Ann Pietrangelo is the author of No More Secs! Living, Laughing, Loving Despite Multiple Sclerosis, and Catch That Look: Living, Laughing & Loving Despite Triple-Negative Breast Cancer.
Tell us about Multiple Sclerosis. What it is, what it does or can do.
Multiple Sclerosis (MS) is a chronic neurological condition in which the immune system attacks myelin, the substance that protects nerve fibers in the central nervous system. There are progressive types and relapsing types, but long story short: it causes a communication gap between the brain and other parts of the body.
What makes MS so exasperating and difficult to comprehend is that it’s quite different for each person who has it. Not only that, but symptoms can change dramatically from one day to the next.
Some common symptoms are balance and coordination issues, vision problems, and numbness and tingling. Fatigue associated with MS can be debilitating, but these symptoms are just the tip of the potential iceberg.
You could go hiking one week but be unable to walk across the room the next. One person with MS might be a star athlete while another can’t stand up, but most of us are somewhere in between.
We don’t know the exact cause and there’s no cure for MS. Disease-modifying medications are exorbitantly priced and just one of the reasons people with MS shoulder a lifelong financial burden.
Despite all that, most people with MS manage to lead long, fulfilling lives.
How does having MS affect your writing? Or did you have to change anything about your routine due to MS?
I don’t know if I’d be a writer today if I didn’t have MS. In those first years, my symptoms were severe and disabling. My husband and I had to change everything about our lives. I transitioned to part-time work, which is when I turned to writing.
What started out as a blog experiment quickly morphed into paid writing. I learned how to work around symptoms and adapt to the ups and downs of MS.
A cancer diagnosis in 2010, followed by aggressive treatment, blew things up again. That’s when I decided to ditch the part-time job and devote my days to writing. While I’m not thrilled with how I got here, I’ve never been happier in my work.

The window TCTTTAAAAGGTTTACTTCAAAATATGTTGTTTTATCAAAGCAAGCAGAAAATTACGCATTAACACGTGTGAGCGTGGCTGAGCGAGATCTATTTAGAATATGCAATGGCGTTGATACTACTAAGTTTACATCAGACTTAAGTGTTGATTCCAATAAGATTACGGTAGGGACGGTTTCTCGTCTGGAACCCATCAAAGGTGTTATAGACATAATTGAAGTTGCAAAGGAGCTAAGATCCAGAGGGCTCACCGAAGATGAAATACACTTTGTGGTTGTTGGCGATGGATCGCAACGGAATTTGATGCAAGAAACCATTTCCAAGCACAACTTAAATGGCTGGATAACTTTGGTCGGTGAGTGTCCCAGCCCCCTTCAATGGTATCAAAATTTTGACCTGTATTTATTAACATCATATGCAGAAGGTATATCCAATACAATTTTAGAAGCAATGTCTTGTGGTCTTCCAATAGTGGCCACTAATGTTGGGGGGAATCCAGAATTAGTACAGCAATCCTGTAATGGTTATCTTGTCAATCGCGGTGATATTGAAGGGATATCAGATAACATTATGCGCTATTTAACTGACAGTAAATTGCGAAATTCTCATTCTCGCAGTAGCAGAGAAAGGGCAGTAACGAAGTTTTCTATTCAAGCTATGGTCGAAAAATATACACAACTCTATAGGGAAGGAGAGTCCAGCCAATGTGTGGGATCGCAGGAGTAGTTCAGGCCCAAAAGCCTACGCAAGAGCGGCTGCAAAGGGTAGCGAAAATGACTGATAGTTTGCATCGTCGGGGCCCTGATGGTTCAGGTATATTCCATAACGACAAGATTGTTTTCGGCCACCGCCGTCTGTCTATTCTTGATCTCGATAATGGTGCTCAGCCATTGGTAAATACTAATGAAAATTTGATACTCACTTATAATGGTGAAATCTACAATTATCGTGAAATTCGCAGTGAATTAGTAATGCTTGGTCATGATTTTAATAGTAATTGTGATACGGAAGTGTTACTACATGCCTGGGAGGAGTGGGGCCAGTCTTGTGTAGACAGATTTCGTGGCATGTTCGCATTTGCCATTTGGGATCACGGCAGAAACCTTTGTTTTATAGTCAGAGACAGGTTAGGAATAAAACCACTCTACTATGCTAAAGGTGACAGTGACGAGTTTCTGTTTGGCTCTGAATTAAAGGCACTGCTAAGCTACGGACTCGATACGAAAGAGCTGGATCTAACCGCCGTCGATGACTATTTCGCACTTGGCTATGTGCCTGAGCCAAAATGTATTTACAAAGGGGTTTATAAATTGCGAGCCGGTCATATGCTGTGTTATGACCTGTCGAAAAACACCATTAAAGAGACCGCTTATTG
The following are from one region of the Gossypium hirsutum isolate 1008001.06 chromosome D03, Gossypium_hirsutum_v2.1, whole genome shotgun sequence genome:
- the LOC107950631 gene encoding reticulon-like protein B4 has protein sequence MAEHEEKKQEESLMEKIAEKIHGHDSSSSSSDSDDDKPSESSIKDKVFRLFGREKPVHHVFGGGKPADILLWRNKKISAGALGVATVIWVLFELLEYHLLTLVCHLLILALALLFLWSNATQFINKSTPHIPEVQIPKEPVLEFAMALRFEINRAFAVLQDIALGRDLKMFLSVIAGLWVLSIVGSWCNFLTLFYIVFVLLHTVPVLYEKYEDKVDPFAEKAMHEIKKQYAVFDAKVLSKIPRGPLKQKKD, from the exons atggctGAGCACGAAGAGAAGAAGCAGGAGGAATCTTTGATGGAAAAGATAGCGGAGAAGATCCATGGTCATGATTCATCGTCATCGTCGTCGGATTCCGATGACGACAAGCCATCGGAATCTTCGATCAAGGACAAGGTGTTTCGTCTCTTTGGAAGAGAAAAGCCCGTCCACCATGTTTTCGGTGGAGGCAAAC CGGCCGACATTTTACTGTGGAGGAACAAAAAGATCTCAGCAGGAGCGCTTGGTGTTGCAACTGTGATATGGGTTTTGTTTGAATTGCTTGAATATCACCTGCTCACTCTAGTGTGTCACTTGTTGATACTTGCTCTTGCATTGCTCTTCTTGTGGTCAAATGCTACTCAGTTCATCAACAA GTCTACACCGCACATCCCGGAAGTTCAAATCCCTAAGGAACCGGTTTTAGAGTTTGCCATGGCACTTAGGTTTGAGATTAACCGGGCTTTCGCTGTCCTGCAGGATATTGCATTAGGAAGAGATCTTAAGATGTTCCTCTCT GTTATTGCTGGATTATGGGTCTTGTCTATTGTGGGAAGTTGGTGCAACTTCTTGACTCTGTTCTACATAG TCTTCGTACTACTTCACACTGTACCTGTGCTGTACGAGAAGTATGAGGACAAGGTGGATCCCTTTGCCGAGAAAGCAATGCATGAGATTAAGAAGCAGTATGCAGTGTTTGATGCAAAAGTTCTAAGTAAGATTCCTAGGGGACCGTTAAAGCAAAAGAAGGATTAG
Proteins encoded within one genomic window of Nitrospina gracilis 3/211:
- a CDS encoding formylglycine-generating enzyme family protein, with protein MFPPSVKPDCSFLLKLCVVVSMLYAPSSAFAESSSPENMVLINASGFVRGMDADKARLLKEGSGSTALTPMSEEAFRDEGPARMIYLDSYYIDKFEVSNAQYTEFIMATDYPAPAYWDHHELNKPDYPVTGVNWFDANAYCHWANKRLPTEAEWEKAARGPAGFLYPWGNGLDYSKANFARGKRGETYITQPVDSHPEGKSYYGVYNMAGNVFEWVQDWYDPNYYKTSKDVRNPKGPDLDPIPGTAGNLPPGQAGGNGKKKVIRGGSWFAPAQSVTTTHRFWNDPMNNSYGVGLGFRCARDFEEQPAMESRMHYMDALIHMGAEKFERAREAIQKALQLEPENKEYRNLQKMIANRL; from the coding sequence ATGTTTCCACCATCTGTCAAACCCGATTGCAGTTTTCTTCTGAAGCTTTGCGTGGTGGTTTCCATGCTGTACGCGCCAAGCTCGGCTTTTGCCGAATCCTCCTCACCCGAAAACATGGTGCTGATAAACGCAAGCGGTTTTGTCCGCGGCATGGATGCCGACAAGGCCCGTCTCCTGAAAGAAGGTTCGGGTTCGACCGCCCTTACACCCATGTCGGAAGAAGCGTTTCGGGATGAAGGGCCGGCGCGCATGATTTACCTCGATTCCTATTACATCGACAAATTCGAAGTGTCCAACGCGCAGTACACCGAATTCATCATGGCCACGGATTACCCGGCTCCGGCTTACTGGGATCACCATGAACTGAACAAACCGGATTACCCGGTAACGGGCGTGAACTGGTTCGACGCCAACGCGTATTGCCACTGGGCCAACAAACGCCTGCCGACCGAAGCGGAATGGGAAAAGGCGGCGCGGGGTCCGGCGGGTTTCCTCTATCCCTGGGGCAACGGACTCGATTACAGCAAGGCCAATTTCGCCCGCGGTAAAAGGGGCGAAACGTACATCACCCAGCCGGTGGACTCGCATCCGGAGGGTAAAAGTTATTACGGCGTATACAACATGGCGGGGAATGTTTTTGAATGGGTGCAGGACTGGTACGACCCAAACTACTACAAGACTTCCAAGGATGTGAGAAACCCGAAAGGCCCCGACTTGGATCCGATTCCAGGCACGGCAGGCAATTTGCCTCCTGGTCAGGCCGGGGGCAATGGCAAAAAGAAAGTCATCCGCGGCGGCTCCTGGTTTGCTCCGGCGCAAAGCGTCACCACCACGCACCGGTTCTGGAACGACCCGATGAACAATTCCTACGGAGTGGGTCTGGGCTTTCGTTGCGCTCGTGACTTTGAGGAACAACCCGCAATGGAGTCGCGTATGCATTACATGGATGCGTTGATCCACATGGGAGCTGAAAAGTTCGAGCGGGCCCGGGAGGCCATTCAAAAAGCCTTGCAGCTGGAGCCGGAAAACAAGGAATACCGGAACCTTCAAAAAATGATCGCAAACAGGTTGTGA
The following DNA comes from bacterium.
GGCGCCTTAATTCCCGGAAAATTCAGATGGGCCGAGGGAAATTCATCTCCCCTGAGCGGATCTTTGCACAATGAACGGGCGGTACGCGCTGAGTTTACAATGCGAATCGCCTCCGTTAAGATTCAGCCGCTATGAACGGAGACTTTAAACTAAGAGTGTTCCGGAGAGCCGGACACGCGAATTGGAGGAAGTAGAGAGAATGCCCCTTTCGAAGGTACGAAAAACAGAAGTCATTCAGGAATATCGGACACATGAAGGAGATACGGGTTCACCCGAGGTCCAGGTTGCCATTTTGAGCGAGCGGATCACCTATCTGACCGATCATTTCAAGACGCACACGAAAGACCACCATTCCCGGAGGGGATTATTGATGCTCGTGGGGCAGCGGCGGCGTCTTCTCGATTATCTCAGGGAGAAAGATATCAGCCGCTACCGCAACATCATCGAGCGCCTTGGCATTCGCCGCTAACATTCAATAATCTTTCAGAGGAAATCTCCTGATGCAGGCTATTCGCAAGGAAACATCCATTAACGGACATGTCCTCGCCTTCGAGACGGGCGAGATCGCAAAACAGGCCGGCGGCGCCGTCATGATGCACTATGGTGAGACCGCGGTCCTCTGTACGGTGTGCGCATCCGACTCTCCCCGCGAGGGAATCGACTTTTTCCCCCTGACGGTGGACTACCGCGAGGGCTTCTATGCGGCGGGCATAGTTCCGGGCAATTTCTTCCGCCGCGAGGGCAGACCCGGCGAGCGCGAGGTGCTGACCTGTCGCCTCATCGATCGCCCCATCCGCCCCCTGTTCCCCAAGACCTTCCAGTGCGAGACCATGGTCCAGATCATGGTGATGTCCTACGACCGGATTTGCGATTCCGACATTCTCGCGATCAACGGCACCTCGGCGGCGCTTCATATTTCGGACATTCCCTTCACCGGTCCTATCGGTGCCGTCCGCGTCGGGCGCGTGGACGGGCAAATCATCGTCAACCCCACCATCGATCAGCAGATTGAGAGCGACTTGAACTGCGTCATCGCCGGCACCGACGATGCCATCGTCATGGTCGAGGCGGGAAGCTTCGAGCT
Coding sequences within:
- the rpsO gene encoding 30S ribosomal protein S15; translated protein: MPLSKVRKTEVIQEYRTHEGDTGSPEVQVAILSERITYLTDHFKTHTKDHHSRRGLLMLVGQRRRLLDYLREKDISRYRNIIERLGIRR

What motivates you to write despite the challenges you face?
Pardon the double negative, but I can’t not write. I rarely turn down assignments because deadlines keep me motivated. There might be a certain element of fear involved, too. You have to do what you can, while you can – or face a world of regret.
My two health-related memoirs (one about MS, one about triple-negative breast cancer) share what it’s like to face major health problems. When readers tell me it mirrors their own experience and helps them feel less alone, I get an indescribable high. To know my words, touch someone else’s life…well, that’s good medicine.
Can you tell us about your current writing project? What are you working on?
I’m writing for several online publications and may soon be ghostwriting a nonfiction book.
Also, I’m pouring my heart into a book of short stories about the fleeting moments of our lives that make us who we are.
How do you write? Where do you write? What is your writing schedule like? What advice can you give to other writers who are facing a disability?
Writing is my full-time job, so I’m at it all day. I share a home office with my husband, Jim, a freelance web developer. I guess you could say our cat is the company mascot.
If I need a change of scenery or positioning, all I have to do is grab the laptop and find a new place to land. Work doesn’t get more convenient and comfy than that.
We work hard, but we also take advantage of the freelance life. That’s what I’d recommend to any freelance writer with a chronic illness or disability. Put your health first. Take off when you need to. Take the nap. Adjust your workload. Keep the house stocked with healthy snacks. Be mindful of your physical needs.
Take control, but be flexible. Sometimes plan A simply won’t work, so be ready with a plan B and a plan C, if that’s what it takes.
If writing is part of who you are, make it a priority. You don’t need a famous name or a fat paycheck or a best-selling novel to call yourself a writer. You can’t be too young or too old or have too many rejection slips. Chronic illness or disability may make it more challenging, but it doesn’t have to stop you.
If you want to be a writer, be one. Pull out your laptop or notepad and pen or voice recorder and get writing.
Do you use any special tools or programs for writing?
Most clients prefer documents in Word, so I use that a lot. Otherwise, I use MacJournal. For a full-length book, I highly recommend Scrivener. It has just about every feature you can imagine, including compiling your manuscript into any format you need. It’s like having your own personal assistant.
Is there anything else you’d like to share with us?
Thank you for addressing the topic of writing with disabilities and for the opportunity to contribute my thoughts.
Whatever your disability or illness, it’s only part of who you are. Let the writer within find a voice.